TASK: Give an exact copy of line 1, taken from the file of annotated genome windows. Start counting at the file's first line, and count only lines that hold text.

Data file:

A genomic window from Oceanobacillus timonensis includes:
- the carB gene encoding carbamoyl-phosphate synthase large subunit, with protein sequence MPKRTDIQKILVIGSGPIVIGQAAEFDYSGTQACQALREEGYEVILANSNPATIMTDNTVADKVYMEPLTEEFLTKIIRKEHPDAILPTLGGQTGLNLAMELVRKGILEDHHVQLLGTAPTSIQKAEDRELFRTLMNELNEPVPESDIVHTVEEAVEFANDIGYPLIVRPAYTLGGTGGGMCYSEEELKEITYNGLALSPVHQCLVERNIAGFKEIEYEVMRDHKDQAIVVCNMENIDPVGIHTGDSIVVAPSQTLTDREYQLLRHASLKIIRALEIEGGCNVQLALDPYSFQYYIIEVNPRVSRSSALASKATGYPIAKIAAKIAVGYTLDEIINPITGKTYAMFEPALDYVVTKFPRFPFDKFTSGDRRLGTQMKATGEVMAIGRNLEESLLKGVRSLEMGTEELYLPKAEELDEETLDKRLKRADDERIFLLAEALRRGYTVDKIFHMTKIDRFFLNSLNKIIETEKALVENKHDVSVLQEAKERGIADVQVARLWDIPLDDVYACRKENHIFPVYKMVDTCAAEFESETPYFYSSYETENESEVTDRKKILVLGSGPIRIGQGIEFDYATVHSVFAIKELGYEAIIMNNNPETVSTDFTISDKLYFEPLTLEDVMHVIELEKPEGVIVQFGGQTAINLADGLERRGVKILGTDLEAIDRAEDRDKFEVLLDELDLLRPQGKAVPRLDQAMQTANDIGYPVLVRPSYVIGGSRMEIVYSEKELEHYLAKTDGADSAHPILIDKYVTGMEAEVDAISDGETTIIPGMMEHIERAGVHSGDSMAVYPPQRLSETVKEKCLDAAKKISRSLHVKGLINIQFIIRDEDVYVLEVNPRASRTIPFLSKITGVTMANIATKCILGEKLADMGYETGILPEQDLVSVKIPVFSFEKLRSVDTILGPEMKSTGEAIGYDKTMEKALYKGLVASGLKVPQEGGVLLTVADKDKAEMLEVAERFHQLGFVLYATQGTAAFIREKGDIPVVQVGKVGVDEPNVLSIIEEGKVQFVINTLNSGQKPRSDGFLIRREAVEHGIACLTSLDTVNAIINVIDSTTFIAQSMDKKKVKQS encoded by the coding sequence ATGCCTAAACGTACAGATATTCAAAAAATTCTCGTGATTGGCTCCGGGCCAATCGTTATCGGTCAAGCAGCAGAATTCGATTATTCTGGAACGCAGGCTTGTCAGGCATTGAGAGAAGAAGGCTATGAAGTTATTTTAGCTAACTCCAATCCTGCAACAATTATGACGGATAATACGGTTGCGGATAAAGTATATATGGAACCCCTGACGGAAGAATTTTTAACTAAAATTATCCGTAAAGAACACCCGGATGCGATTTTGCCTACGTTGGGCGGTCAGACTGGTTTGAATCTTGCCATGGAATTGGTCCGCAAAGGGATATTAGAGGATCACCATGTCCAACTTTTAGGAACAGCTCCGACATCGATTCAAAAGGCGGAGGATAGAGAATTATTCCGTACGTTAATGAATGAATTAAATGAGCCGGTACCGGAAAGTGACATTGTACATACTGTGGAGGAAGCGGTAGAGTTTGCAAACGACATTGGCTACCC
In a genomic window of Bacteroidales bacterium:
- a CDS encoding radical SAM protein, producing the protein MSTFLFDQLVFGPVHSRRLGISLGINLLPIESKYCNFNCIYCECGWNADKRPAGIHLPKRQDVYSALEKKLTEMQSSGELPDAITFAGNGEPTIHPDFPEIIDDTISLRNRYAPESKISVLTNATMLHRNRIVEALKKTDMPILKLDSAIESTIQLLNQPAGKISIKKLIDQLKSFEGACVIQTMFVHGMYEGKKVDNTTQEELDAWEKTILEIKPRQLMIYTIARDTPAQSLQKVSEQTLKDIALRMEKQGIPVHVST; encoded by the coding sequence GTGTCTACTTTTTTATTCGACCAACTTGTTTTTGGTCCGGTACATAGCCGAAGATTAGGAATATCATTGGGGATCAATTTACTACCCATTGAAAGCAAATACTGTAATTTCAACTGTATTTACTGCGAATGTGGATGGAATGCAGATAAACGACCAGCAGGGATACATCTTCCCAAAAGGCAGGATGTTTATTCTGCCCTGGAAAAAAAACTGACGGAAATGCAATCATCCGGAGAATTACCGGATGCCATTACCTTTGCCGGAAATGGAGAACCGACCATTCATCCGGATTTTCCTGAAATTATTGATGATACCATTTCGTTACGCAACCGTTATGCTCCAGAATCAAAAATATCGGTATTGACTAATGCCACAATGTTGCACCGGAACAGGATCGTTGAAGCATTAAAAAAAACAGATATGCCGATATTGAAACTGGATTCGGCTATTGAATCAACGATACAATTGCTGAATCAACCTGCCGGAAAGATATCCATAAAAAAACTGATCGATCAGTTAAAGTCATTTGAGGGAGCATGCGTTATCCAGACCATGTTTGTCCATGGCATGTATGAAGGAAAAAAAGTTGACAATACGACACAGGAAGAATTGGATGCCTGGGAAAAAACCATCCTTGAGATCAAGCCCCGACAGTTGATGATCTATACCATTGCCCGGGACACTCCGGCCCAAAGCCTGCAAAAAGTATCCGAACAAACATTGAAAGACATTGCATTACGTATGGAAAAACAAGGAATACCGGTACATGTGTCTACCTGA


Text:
A genomic window from Oceanobacillus timonensis includes: